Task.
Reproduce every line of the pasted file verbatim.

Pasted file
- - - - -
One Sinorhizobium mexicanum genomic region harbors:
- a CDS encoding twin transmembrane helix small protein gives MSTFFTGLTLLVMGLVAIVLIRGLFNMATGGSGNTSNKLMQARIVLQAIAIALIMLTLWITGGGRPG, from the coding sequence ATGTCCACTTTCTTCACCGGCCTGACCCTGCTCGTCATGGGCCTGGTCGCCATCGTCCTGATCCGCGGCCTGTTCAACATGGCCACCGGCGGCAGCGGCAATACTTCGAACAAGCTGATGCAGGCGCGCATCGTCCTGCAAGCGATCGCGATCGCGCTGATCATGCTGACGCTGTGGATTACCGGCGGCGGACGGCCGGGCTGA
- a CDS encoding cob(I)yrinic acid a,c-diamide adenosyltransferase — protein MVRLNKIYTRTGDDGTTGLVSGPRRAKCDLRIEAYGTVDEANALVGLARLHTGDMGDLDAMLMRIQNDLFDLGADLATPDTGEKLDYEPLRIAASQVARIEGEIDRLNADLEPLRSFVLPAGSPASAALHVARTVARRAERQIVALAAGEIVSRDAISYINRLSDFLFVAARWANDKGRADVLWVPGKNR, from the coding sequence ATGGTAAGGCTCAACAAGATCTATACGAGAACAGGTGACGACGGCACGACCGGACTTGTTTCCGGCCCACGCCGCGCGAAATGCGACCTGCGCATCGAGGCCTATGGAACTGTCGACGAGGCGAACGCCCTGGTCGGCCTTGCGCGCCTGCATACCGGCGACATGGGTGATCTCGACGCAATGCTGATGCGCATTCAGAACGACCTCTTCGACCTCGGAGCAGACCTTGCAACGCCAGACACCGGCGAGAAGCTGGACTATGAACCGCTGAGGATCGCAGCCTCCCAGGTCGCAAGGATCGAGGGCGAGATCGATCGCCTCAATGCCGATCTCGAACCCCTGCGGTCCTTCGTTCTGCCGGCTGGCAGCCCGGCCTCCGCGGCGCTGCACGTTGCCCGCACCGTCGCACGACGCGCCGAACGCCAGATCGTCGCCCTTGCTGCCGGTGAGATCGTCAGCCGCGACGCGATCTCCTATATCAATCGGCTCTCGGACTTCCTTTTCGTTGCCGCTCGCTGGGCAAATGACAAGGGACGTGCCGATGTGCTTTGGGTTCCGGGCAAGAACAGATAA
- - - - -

One Sinorhizobium mexicanum genomic region harbors:
- a CDS encoding twin transmembrane helix small protein gives MSTFFTGLTLLVMGLVAIVLIRGLFNMATGGSGNTSNKLMQARIVLQAIAIALIMLTLWITGGGRPG, from the coding sequence ATGTCCACTTTCTTCACCGGCCTGACCCTGCTCGTCATGGGCCTGGTCGCCATCGTCCTGATCCGCGGCCTGTTCAACATGGCCACCGGCGGCAGCGGCAATACTTCGAACAAGCTGATGCAGGCGCGCATCGTCCTGCAAGCGATCGCGATCGCGCTGATCATGCTGACGCTGTGGATTACCGGCGGCGGACGGCCGGGCTGA
- a CDS encoding cob(I)yrinic acid a,c-diamide adenosyltransferase — protein MVRLNKIYTRTGDDGTTGLVSGPRRAKCDLRIEAYGTVDEANALVGLARLHTGDMGDLDAMLMRIQNDLFDLGADLATPDTGEKLDYEPLRIAASQVARIEGEIDRLNADLEPLRSFVLPAGSPASAALHVARTVARRAERQIVALAAGEIVSRDAISYINRLSDFLFVAARWANDKGRADVLWVPGKNR, from the coding sequence ATGGTAAGGCTCAACAAGATCTATACGAGAACAGGTGACGACGGCACGACCGGACTTGTTTCCGGCCCACGCCGCGCGAAATGCGACCTGCGCATCGAGGCCTATGGAACTGTCGACGAGGCGAACGCCCTGGTCGGCCTTGCGCGCCTGCATACCGGCGACATGGGTGATCTCGACGCAATGCTGATGCGCATTCAGAACGACCTCTTCGACCTCGGAGCAGACCTTGCAACGCCAGACACCGGCGAGAAGCTGGACTATGAACCGCTGAGGATCGCAGCCTCCCAGGTCGCAAGGATCGAGGGCGAGATCGATCGCCTCAATGCCGATCTCGAACCCCTGCGGTCCTTCGTTCTGCCGGCTGGCAGCCCGGCCTCCGCGGCGCTGCACGTTGCCCGCACCGTCGCACGACGCGCCGAACGCCAGATCGTCGCCCTTGCTGCCGGTGAGATCGTCAGCCGCGACGCGATCTCCTATATCAATCGGCTCTCGGACTTCCTTTTCGTTGCCGCTCGCTGGGCAAATGACAAGGGACGTGCCGATGTGCTTTGGGTTCCGGGCAAGAACAGATAA